'; ICES20 at Mekelle University: 20th International Conference of Ethiopian Studies
Geralta mountains

20th International Conference of Ethiopian Studies (ICES20)
Mekelle University, Ethiopia

"Regional and Global Ethiopia - Interconnections and Identities"
1-5 October, 2018

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GLOCALISED DEVELOPMENT, CITY/COUNTRYSIDE RE-ARTICULATIONS AND RELIGIOUS PROSELYTISING: EXPLORING THE TRANS-NATIONAL DYNAMICS AND PRACTICES OF RURAL/URBAN TRANSFORMATIONS IN TURUFE (WEST ARSI ZONE, OROMIYAA REGION) [Abstract ID: 1205-15]

Thomas OSMOND, Independent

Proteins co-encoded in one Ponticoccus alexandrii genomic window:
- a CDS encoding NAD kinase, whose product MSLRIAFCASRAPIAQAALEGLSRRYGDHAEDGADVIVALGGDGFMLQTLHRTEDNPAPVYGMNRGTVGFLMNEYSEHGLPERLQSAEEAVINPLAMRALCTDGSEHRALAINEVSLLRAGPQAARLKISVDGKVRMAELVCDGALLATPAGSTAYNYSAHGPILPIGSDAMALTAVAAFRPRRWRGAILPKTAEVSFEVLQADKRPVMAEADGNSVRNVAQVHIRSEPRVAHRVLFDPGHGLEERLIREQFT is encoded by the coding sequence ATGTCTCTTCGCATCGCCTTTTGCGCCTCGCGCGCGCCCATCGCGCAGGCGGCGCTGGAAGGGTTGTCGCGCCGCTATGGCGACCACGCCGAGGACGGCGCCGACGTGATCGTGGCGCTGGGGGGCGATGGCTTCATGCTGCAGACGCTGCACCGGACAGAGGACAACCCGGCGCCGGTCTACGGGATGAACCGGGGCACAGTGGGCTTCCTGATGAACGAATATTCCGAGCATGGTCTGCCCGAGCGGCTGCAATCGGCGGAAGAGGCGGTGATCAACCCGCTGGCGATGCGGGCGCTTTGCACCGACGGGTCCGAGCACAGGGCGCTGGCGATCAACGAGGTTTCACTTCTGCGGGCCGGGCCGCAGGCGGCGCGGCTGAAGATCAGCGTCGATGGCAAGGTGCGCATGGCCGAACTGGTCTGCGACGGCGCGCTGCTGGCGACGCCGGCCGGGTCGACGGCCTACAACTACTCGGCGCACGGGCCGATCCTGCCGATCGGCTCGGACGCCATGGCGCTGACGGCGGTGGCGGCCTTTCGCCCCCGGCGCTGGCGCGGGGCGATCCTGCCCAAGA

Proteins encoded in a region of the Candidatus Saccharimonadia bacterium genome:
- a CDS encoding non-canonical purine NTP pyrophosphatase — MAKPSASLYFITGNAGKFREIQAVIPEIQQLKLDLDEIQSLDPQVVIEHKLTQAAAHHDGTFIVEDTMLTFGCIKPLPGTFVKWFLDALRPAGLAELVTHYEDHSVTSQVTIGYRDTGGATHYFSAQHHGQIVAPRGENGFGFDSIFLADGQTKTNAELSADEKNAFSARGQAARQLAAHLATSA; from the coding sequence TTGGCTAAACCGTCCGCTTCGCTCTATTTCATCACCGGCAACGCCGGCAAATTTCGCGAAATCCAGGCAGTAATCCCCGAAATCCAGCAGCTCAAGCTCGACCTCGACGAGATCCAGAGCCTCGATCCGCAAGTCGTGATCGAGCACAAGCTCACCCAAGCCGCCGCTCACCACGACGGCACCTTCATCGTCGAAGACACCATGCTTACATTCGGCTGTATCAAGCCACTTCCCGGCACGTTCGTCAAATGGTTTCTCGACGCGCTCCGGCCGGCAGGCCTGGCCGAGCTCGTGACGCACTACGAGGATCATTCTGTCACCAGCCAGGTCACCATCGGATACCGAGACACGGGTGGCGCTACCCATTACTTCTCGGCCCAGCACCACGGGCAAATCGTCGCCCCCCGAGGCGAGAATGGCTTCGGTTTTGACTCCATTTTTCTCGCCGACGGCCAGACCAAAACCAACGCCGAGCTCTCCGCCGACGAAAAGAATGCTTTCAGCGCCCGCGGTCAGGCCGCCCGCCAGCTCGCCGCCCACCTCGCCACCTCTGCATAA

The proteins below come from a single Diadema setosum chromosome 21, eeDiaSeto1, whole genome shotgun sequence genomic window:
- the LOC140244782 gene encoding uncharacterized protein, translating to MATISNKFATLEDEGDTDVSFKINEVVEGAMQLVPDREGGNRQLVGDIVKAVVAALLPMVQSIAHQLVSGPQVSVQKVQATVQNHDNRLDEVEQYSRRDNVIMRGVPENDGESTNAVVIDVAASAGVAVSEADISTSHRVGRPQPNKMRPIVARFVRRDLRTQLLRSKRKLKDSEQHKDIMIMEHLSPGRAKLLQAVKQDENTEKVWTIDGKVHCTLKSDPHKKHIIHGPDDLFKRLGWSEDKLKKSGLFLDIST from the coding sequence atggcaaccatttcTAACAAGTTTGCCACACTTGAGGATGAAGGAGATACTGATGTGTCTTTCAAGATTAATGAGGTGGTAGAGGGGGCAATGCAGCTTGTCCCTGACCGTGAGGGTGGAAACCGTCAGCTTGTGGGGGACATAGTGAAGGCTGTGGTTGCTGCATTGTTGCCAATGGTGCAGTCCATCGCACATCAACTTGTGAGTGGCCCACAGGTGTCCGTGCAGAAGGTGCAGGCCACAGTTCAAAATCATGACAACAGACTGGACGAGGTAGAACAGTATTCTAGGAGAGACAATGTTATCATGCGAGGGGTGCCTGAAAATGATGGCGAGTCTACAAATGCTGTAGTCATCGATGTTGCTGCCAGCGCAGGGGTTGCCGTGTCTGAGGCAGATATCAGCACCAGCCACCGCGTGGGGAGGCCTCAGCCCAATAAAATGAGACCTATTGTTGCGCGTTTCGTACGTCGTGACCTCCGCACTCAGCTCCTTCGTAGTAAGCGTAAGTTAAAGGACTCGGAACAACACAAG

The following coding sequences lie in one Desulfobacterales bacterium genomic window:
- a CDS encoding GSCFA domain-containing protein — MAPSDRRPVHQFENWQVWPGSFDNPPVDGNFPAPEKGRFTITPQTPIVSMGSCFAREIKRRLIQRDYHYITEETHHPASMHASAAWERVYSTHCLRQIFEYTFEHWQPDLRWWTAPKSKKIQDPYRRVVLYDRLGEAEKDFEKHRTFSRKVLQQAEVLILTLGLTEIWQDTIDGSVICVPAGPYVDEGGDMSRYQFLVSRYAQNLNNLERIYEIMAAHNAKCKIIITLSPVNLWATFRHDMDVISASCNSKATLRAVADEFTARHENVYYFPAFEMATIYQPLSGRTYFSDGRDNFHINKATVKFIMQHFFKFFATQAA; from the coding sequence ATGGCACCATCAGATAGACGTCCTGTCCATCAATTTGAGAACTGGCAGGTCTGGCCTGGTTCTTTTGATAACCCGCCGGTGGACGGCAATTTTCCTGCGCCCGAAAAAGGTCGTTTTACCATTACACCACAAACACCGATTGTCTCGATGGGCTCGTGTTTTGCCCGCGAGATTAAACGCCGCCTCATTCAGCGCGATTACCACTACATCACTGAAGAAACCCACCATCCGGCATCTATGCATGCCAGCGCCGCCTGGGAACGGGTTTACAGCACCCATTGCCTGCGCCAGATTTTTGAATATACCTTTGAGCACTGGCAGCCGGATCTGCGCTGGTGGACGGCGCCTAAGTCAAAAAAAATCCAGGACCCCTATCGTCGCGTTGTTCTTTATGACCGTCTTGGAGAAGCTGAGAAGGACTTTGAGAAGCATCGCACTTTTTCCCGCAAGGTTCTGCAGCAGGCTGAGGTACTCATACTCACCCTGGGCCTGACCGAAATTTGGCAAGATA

Continuing the previous investigations conducted by the WIDE research team in the Turufe district (qebele) of the Oromiyaa West Arsi Zone, this contribution aims to provide a deeper understanding of the plural local, national and global dynamics and practices of the development policies implemented for the last two decades in this rural community bordering or near municipalities. By applying Robertson’s concept of ‘glocalization’ to the field of development, this study proposes to explore the trans-local interactions and trans-national relationships developed around the recent rural/urban transformations, (re-)articulating the socio-cultural identity of the Turufe community – or locality – within and beyond the local, regional and federal Ethiopian state frameworks. From the Derg’s villagization program to the current rurbanisation along the expansion of regional and local towns like Shashamene and Kuyera, the administrative reorganisations and socioeconomic transformations of Turufe district have deeply reordered the former rural/urban networks and trans-local/national solidarities. They have also fostered the emergence of new entrepreneurs of ‘glocalised development’ – regional administrators, foreign investors and migrant workers – challenging the ‘traditional’ position and authority of local leaders and federations. Last but not the least, these social de-territorialization and re-territorialization processes involve religious actors, too. These other promoters of development range from the early Catholic missions to the present ‘indigenous’ agents of Christian or Muslim reformist projects, embedded into trans-national connections with Arsi, Bale or other regional neighbourhoods and migrant communities in North America or in the Middle East.